“These days, I guess I’m more of a down-and-in type of bowler,” he said. “I’m amazed with how the young guys can throw the ball now and what they can do to the pins. It’s simply amazing.”

Although D’Aurizio has four perfect games to his credit, he said finally shooting 800 gave him a huge boost.

“At this stage of my bowling career, it was really special for me,” he said.

STRIKES & SPARES

The Northeast Bowling Proprietors of New York/Huck Finn Capital Region Bowling Show will return for its 13th season in early November. The schedule has been cut slightly to 20 weeks. Membership dues will be $30, and bowlers will only need three tournament appearances to qualify for the season-ending Jack Scaccia Memorial Championship. Also new this year will be a special point system. More information on the schedule will be coming shortly.

Schalmont High School and Nebraska graduate Liz Kuhlkin, who has one victory on the PWBA Tour, teamed up with her boyfriend, PBA Tour standout Ryan Shafer, to win the Jack and Jill Doubles event at Transit Lanes in Buffalo.

Siena grad Don Herrington, featured in last week’s column, teamed up with Iroquois Lanes proprietor and regional pro Jeff Voght to finish second at the PBA/PBA50 Millsboro Lanes Eastern Open.

Tom Hankey defeated Hunter Kempton 200-190 to win his second career Capital District Youth Scholarship Tour title and a $225 scholarship in the season-opening event at Spare Time Latham last weekend. Hunter won a $150 scholarship. Andrew Bourgeois ($100 scholarship) was third, and Jenna Lemke ($175 scholarship) was both fourth and the girls’ division leader. The next event will be Oct. 8 at 1 p.m. at Del Lanes in Delmar.

The 42nd Annual Regional New York State Women’s 600 Club Tournament will be held Oct. 8-9 at Middleburgh Lanes. Entry fee is $20. Divisions will be Open (185 average and higher), Division A (175-184 average), Division B (165-174), Division C (155-164) and Division D (154 and lower). Squad times will be 11 a.m. or 2 p.m. both days. Entries close Saturday.

Rolling Greens will hold a No-Tap tournament to benefit Joe Wingle Oct. 9 at noon. Wingle, a lifelong Scotia resident, was a junior bowler at RG and was recently diagnosed with kidney failure. He provides the main source of income for his family. Entry fee for the five-person team event is $100 per team. Handicap will be 75 percent of 1,100 for the team. Prize ratio will be 1-in-10. Call 381-4848 for more information.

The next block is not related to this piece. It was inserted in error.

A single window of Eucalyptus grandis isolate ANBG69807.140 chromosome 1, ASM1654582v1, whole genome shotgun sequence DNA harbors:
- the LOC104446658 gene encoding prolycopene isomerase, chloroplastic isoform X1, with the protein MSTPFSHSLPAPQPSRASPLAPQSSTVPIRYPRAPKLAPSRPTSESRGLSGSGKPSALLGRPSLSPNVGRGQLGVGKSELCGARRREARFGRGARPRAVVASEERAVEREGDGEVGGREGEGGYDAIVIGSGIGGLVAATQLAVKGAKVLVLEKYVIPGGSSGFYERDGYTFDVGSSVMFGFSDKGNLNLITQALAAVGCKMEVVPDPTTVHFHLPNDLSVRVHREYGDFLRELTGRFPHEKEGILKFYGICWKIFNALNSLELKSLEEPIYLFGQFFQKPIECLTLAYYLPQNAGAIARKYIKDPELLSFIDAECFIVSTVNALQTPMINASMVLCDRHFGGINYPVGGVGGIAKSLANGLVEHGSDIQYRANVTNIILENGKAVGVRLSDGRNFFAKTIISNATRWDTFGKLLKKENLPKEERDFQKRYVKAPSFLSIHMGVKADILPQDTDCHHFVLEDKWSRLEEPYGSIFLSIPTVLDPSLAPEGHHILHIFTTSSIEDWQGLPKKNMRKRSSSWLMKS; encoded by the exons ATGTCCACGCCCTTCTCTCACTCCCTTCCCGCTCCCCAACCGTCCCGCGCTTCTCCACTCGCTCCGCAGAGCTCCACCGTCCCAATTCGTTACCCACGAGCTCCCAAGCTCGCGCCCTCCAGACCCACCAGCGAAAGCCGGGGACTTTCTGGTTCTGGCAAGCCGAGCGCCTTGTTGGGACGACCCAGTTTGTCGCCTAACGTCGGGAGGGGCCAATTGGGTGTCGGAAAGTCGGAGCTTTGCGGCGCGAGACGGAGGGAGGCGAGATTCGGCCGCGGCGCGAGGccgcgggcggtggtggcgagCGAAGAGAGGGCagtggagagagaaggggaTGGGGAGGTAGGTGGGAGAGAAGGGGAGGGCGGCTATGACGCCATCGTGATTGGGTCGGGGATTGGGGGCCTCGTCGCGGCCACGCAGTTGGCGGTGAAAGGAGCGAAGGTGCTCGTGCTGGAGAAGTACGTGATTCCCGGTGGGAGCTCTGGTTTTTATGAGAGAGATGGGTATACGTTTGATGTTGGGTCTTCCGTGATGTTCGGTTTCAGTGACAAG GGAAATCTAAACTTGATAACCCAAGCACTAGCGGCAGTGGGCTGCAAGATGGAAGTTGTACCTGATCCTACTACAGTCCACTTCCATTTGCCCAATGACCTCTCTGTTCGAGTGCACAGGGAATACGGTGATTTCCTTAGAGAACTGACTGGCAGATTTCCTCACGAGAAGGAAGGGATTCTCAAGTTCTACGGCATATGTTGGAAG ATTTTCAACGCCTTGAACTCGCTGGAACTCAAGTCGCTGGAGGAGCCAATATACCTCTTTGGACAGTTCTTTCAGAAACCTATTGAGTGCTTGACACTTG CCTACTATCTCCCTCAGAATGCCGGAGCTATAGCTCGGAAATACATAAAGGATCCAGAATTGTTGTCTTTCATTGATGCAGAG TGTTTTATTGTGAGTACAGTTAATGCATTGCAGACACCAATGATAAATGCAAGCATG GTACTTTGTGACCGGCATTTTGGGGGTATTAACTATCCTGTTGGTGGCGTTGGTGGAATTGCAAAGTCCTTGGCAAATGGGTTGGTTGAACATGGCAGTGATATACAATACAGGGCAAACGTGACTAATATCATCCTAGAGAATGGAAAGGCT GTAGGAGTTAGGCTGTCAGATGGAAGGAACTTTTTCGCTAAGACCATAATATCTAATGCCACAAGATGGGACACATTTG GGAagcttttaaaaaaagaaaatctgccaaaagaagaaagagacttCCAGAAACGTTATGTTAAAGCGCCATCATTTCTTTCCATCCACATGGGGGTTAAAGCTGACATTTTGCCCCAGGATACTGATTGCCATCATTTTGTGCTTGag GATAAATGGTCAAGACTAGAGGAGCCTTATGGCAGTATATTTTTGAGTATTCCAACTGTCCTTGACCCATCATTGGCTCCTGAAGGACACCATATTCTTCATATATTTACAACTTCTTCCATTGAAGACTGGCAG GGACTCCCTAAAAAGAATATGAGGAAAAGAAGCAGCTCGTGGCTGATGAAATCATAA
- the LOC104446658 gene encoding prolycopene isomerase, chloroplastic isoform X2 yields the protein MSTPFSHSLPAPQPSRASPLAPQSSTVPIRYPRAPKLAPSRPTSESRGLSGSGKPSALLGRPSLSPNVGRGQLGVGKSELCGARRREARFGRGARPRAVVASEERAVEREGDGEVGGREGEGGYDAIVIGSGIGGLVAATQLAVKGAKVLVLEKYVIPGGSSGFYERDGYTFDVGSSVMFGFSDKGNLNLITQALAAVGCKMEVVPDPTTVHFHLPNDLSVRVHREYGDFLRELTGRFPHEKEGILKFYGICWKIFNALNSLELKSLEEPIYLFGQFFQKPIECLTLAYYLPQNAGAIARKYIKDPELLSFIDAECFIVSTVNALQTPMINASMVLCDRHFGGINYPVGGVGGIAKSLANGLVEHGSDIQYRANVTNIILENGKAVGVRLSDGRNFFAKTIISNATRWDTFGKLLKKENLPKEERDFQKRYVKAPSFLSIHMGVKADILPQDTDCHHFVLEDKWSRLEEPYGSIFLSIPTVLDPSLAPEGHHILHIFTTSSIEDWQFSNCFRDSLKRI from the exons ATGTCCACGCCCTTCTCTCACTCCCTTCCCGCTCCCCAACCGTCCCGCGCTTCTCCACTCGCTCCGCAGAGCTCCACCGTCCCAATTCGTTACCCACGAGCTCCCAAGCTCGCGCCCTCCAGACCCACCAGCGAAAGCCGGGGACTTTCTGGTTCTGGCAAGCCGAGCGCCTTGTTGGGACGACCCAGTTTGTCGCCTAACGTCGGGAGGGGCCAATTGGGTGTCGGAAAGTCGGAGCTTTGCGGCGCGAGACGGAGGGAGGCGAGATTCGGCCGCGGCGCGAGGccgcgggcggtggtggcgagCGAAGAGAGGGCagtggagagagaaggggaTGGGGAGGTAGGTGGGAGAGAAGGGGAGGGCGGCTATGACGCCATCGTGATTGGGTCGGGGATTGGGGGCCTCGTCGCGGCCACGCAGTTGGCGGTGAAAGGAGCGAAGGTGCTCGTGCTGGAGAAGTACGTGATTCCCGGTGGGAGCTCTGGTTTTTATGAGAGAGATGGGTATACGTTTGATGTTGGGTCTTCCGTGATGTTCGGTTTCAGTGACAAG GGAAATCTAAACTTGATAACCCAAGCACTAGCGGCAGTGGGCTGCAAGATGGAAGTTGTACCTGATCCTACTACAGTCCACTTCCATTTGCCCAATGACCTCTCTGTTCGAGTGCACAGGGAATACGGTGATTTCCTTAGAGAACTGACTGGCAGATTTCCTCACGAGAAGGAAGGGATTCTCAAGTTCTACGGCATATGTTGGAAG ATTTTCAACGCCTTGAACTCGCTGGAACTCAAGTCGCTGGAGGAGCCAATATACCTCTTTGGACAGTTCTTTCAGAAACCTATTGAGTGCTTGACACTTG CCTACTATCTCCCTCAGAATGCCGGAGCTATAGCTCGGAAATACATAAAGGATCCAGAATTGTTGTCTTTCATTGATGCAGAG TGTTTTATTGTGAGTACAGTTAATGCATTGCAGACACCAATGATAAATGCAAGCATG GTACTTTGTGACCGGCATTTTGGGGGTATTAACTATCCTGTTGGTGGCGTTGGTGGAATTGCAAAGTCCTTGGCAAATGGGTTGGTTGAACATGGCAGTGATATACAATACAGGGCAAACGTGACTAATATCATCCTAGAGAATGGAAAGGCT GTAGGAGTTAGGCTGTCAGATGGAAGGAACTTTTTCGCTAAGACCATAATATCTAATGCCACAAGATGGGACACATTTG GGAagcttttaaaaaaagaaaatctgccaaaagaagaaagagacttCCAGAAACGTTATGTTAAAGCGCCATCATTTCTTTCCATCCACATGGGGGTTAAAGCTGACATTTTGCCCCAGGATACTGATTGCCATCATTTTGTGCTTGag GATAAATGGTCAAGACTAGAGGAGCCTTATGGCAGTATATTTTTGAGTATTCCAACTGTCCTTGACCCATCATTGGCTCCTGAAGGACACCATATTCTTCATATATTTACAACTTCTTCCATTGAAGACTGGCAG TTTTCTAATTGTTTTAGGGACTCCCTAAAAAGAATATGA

Towne Bowling Academy’s Scratch Challenge, set for Oct. 23 at 9:30 a.m., will feature a new format. There will be a 5-game qualifier, changing lanes after each game. The top 5 advance to the stepladder finals. A sport oil pattern will be used. The field will be limited to the first 60 entries. Cash prizes will be awarded in a 1-in-6 ratio. For more information, call 355-3939.

The Towne Majors league is looking for a few more bowlers for the Tuesday night, three-person team league that bowls at 8:45 p.m. Call the lanes if interested.

The Daily Gazette league, which bowls Tuesdays at noon a Sportsman’s Bowl, is looking for a few bowlers. Dues are $15 a week. Format for the co-ed league is three-person teams. Call Sportsman’s if interested.

Sportsman’s Bowl is offering a Sport Shot league using eight different sport patterns. It begins Sunday and runs for 16 weeks. Format will be three-person teams bowling four games a night. Dues are $10 per week. Call 355-4330 for more information.

The Menagerie league, which bowls Friday nights at Sportsman’s Bowl, is looking for bowlers. Call Paul O’Brien (421-5427) if interested.